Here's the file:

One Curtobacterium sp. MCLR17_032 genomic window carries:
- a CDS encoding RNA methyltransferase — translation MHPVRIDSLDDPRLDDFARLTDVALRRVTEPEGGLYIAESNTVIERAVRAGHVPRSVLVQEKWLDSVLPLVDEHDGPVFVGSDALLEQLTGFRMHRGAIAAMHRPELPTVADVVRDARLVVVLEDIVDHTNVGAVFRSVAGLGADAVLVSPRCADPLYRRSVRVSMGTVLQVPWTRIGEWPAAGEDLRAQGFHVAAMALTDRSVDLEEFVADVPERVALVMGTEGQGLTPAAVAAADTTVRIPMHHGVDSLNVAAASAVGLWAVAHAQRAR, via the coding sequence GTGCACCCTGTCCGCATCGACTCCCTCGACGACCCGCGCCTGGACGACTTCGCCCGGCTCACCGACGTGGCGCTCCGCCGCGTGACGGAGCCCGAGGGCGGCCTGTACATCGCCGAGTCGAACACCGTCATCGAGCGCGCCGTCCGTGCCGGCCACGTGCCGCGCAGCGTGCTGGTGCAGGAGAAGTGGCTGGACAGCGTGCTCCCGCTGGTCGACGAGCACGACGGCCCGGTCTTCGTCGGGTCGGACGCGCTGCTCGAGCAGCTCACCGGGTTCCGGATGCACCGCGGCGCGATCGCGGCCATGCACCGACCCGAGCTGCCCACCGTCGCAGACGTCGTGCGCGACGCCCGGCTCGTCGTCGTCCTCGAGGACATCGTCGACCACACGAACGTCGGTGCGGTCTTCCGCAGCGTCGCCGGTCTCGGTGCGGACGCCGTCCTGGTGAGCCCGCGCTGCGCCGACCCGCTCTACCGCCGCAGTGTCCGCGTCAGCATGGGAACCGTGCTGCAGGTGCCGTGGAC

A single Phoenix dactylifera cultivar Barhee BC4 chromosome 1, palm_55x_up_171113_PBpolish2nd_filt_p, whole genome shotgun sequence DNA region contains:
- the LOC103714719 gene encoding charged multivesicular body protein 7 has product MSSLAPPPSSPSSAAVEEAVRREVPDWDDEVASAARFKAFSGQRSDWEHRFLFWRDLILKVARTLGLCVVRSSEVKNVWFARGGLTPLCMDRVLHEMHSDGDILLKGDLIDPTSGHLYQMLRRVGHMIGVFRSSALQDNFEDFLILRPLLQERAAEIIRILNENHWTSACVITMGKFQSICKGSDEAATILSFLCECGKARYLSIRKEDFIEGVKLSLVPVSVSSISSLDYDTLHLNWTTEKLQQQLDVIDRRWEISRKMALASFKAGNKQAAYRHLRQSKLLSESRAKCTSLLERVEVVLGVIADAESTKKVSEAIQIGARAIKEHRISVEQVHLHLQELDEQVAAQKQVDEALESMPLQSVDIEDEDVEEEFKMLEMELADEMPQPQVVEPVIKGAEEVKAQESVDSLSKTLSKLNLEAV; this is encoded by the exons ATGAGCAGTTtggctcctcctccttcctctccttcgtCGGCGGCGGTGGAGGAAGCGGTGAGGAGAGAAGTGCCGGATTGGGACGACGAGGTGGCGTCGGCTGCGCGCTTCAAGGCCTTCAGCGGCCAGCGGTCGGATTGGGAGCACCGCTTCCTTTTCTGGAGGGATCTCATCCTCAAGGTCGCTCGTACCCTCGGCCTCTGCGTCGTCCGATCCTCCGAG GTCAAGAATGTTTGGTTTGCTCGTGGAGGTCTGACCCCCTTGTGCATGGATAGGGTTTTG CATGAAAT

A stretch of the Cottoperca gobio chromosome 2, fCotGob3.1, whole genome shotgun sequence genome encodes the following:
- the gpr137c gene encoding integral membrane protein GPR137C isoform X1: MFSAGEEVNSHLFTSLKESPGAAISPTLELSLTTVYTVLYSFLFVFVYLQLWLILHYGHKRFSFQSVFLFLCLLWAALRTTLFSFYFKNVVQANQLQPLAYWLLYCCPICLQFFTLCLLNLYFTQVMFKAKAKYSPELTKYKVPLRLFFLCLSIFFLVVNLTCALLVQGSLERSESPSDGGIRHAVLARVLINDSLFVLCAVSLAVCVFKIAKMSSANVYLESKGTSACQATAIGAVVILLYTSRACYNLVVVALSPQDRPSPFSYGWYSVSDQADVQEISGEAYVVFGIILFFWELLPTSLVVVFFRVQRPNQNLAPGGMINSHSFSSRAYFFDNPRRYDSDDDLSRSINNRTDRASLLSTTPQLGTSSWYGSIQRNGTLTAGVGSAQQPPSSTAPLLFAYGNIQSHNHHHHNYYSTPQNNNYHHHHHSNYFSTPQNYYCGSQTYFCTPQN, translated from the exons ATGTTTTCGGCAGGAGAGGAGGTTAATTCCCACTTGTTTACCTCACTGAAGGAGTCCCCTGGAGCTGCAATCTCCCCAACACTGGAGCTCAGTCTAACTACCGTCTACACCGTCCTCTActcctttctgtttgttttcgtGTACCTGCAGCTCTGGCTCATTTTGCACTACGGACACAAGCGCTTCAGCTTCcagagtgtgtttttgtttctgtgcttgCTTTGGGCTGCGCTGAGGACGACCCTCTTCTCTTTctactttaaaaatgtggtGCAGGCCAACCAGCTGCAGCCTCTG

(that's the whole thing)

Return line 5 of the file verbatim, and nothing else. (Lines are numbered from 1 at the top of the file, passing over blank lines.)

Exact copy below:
A stretch of the Cottoperca gobio chromosome 2, fCotGob3.1, whole genome shotgun sequence genome encodes the following: